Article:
Stripe Wants Its Pebble of Carbon-Removal Investments to Ripple Across the Pond of Human Existence for Centuries

Stripe Wants Its Pebble of Carbon-Removal Investments to Ripple Across the Pond of Human Existence for Centuries
Hellisheidi Geothermal Park in Iceland. The Orca DAC plant has come online at this location. (Photo: Arni Saeberg)

Digital payment process platform Stripe has been trying to help make seemingly science fiction a reality through its large-scale carbon purchasing program called Stripe Climate. Now, it’s using another $US6 (A$8) million to pay four companies to capture carbon dioxide from the air and safely store it.

Though there’s still a long way to go to make any of these carbon removal technologies realistic solutions to meaningfully address climate change, Stripe is tapping on the gas with these new investments. It’s doing so as interest rises in how to radical technologies that most research indicates will be necessary to keep global warming to the 1.5-degree-Celsius goal.

The four new companies offer a variety of ways to remove and store carbon. The company 44.01, for example, seeks to convert carbon dioxide into rock, while Ebb Carbon is working on electrochemically removing acid from oceans, a technique that could improve the seas’ abilities to take up more atmospheric carbon dioxide. Eion, meanwhile, uses pulverised minerals to suck in carbon dioxide from the atmosphere. Finally, Sustaera’s tech would capture carbon dioxide directly from the air and store it underground. Stripe said it’s the first customer for three of the four companies.

The payment processor is committing $US2 (A$3) million from this round of funding will go to the companies right away to help bring their technology to market, while the other $US4 (A$6) million will be used in efforts to help them scale. Those funds will bring Stripe’s total purchase commitments up to $US15 (A$21) million since it launched its tool in late 2020.

Stripe established Stripe Climate last year as a way for its customers to set up automatic contributions towards carbon removal companies as a percentage of any user’s transactions. Pooling these funds is meant to do more on the carbon removal front in aggregate than any one company or group would raise on their own. Stripe said 15,000 companies across 40 countries have already contributed through this process. All of this will hopefully make some inroads in bringing the overall cost of carbon removal technology down.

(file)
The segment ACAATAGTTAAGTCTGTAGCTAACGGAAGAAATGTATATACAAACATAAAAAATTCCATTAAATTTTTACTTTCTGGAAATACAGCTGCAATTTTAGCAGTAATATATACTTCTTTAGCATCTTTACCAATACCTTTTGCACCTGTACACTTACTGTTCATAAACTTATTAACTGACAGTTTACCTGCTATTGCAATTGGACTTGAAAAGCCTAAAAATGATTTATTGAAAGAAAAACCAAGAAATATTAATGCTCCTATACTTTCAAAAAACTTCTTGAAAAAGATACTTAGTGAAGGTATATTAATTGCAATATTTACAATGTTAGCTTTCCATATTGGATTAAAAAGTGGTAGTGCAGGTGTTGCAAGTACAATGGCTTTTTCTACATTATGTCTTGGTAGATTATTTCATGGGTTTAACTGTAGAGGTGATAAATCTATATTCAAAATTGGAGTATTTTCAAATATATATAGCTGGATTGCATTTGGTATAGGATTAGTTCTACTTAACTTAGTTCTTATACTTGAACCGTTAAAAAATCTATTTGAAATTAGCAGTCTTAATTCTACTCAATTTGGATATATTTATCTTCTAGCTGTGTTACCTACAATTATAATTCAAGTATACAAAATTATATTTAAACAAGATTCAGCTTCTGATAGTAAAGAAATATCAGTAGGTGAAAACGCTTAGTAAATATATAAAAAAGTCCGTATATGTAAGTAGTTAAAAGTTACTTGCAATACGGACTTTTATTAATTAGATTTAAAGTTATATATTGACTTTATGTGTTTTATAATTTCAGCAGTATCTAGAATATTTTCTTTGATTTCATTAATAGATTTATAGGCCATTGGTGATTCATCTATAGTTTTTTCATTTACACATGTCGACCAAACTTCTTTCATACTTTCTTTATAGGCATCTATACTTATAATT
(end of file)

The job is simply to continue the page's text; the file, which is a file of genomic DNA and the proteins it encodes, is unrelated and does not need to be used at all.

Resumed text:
“A lot of the social issues right now are collective action problems,” Nan Ransohoff, Stripe’s Head of Climate, told TechCrunch last year. “Climate change is a collective action problem. Coordinating can be complicated and expensive. So can we make it easy to bring Stripe businesses together to make the whole bigger than the sum of its parts? If we can do it even a little bit, we as a planet, we will be in a better place.”

Stripe’s initiatives help move carbon capture in the right direction but the entire enterprise as a whole suffers from a major problem of scale that can seem insurmountable. According to recent United Nations estimates, hundreds of billions, or even trillions of tons of carbon dioxide will need to be removed from the atmosphere to box in global warming at relatively safe levels. Most researchers have pegged $US100 (A$140) per ton of carbon removed as an ideal price for the technology to be feasible.

To put that in perspective, Climeworks, one of the leaders in the field, can currently capture 4,000 tons of carbon dioxide a year from its world-leading direct-air capture facility in Iceland. That the equivalent of the emissions of around 250 U.S. residents. The cost still sits at around $US1,200 (A$1,685) per ton of carbon removed. At that price, removing even 1 million tons of carbon from the atmosphere would cost more than a billion dollars. Expand that out to potentially a trillion tons and, well, you get the idea. There’s a lot of work to be done.

Still, programs like Stripe’s offer an attractive solution for those looking to find practical ways to create demand for needed technologies using the incentives and tools currently available. Whether or not that will be enough to ultimately move the needle though remains to be seen.